"Nature's Notebook is a national, online citizen science program by the USA National Phenological Network where amateur and professional naturalists regularly record observations of plants and animals to generate long-term data sets used for scientific discovery and decision-making."
See URL: https://www.usanpn.org/natures_notebook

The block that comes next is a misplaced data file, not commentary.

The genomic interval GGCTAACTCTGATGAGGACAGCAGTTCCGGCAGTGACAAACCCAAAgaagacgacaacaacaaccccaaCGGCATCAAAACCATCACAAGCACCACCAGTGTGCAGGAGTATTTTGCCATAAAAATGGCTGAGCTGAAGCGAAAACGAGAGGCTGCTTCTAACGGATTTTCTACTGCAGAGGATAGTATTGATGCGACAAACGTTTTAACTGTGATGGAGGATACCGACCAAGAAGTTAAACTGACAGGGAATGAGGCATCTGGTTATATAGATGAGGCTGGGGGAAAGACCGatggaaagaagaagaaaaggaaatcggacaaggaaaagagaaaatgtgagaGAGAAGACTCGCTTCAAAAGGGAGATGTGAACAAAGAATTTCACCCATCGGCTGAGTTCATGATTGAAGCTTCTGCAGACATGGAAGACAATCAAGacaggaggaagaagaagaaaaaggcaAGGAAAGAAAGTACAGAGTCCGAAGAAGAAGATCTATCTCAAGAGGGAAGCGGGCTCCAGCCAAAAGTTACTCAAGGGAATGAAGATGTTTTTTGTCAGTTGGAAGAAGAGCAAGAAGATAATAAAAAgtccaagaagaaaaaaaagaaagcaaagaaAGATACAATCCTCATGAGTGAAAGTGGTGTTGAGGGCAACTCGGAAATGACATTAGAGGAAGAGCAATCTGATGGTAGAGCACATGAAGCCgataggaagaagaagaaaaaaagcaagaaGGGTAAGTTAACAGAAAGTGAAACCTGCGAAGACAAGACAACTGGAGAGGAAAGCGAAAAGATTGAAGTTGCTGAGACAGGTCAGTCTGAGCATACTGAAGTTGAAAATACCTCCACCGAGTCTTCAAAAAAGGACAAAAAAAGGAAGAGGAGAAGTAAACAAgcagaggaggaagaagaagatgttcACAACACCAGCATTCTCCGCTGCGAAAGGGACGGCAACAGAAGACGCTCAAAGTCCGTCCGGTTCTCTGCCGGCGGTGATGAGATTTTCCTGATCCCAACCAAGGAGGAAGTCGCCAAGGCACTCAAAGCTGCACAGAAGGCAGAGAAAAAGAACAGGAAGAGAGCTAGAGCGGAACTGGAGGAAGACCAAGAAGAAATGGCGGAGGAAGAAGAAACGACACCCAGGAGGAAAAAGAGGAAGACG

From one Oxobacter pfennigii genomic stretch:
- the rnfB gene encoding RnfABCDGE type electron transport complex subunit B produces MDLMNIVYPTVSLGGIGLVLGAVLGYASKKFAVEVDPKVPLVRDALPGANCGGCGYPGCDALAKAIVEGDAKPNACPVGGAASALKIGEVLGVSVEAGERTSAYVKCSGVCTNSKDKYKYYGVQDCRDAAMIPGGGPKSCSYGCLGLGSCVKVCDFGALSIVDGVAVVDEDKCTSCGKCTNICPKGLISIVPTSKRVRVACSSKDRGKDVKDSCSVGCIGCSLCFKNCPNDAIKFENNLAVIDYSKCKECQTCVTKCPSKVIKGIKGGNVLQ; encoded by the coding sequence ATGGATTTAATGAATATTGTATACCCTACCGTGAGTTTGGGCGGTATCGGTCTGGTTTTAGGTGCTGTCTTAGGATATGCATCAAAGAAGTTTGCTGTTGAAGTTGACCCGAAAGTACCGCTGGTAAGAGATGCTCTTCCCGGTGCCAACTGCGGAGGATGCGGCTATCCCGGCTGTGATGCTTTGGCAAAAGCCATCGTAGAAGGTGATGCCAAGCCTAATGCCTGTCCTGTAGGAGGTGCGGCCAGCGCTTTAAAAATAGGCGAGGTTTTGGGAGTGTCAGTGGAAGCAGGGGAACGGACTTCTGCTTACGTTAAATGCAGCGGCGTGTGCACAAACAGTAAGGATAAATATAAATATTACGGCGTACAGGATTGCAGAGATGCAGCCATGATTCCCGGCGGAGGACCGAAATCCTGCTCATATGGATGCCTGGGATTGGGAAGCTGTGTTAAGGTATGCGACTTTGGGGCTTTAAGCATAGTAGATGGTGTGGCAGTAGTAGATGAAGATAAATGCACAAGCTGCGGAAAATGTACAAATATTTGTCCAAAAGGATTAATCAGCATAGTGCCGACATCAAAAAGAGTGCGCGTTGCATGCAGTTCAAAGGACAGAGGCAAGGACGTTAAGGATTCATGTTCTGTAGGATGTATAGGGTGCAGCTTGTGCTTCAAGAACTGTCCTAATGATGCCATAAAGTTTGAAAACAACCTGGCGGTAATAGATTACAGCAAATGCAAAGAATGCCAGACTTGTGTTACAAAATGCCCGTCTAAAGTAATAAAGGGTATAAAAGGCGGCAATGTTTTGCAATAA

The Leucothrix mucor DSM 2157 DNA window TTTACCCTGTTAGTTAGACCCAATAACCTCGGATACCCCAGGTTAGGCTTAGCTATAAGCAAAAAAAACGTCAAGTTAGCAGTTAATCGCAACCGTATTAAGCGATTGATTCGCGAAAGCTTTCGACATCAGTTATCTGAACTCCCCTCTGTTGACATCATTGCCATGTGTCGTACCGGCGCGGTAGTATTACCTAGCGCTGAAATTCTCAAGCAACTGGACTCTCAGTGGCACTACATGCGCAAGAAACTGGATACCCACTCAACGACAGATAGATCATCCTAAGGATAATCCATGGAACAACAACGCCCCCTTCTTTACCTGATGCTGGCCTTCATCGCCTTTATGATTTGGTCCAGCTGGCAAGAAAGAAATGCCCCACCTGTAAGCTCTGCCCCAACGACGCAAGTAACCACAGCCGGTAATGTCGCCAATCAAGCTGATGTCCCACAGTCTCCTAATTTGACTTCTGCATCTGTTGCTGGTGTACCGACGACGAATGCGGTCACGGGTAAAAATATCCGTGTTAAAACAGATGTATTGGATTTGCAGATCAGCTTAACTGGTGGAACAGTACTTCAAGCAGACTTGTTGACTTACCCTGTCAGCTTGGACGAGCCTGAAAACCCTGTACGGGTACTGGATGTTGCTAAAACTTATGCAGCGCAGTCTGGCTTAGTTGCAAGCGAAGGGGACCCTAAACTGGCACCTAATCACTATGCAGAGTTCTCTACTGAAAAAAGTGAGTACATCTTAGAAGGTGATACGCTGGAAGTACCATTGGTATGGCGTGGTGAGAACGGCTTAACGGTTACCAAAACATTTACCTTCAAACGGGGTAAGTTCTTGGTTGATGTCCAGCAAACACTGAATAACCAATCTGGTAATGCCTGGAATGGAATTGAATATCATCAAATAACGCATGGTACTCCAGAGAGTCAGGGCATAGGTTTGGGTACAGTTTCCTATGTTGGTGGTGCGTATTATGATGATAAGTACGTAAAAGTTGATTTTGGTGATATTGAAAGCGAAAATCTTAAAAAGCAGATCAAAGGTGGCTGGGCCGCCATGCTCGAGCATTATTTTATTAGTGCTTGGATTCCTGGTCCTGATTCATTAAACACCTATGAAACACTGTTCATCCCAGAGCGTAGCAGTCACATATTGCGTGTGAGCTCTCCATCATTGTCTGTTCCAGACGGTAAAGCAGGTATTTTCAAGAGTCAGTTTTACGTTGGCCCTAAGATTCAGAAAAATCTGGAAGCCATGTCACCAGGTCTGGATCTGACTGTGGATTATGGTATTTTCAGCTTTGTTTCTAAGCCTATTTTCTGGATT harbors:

This CitSci project deals more with understanding natural systems using Nature's Notebook to contribute to a global geo-referenced data set of phenological phase changes which can be collected by anyone with access to a personal or shared computer for final data entry. A phenophase can be described as a change in a plants structure or in other words, the occurrence of leaves and/or flower including when they first appear. This is often times hard to determine unless the plant or tree species is observed on a regular basis so that data may begin to tell a story of when the observed species began to take change due to seasonality. The change is inhibited by photosynthetic activity which define the start, end and length of growing season for that specific tree species for that specific site. It may be safe to extrapolate this to other trees sharing the same species that have similar site and structure gradients. Aside from specific tree species, this type of data acquisition by citizen scientists bridges a gap between society and science that is needed. It allows for broad spatial distribution, however, not as broad as remote sensing. This can be combined with other geospatial data across much larger areas to get the “big picture” regarding plant response to environmental change specifically climate change and seasonal variations. One drawback is that is does not give as much process knowledge as other extensive data products such as FIA data or intensive research from techniques such as phenocams or flux towers, etc (see Earth page; CeNRADS section for example).